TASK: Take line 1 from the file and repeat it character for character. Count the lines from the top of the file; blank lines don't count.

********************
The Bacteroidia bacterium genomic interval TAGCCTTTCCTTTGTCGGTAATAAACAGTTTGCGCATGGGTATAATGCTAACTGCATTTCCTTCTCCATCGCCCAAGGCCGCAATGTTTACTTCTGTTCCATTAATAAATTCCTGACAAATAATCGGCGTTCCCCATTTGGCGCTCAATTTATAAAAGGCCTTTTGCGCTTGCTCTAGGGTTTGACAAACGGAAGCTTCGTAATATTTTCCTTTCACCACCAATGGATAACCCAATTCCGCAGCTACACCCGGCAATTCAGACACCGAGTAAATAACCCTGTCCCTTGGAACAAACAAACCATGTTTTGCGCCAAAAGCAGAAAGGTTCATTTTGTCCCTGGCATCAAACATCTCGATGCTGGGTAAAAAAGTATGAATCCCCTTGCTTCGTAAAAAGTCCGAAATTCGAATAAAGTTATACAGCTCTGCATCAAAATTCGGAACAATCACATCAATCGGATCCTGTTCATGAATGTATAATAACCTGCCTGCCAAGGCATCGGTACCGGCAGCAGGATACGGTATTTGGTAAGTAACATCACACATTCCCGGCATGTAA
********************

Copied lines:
The Bacteroidia bacterium genomic interval TAGCCTTTCCTTTGTCGGTAATAAACAGTTTGCGCATGGGTATAATGCTAACTGCATTTCCTTCTCCATCGCCCAAGGCCGCAATGTTTACTTCTGTTCCATTAATAAATTCCTGACAAATAATCGGCGTTCCCCATTTGGCGCTCAATTTATAAAAGGCCTTTTGCGCTTGCTCTAGGGTTTGACAAACGGAAGCTTCGTAATATTTTCCTTTCACCACCAATGGATAACCCAATTCCGCAGCTACACCCGGCAATTCAGACACCGAGTAAATAACCCTGTCCCTTGGAACAAACAAACCATGTTTTGCGCCAAAAGCAGAAAGGTTCATTTTGTCCCTGGCATCAAACATCTCGATGCTGGGTAAAAAAGTATGAATCCCCTTGCTTCGTAAAAAGTCCGAAATTCGAATAAAGTTATACAGCTCTGCATCAAAATTCGGAACAATCACATCAATCGGATCCTGTTCATGAATGTATAATAACCTGCCTGCCAAGGCATCGGTACCGGCAGCAGGATACGGTATTTGGTAAGTAACATCACACATTCCCGGCATGTAA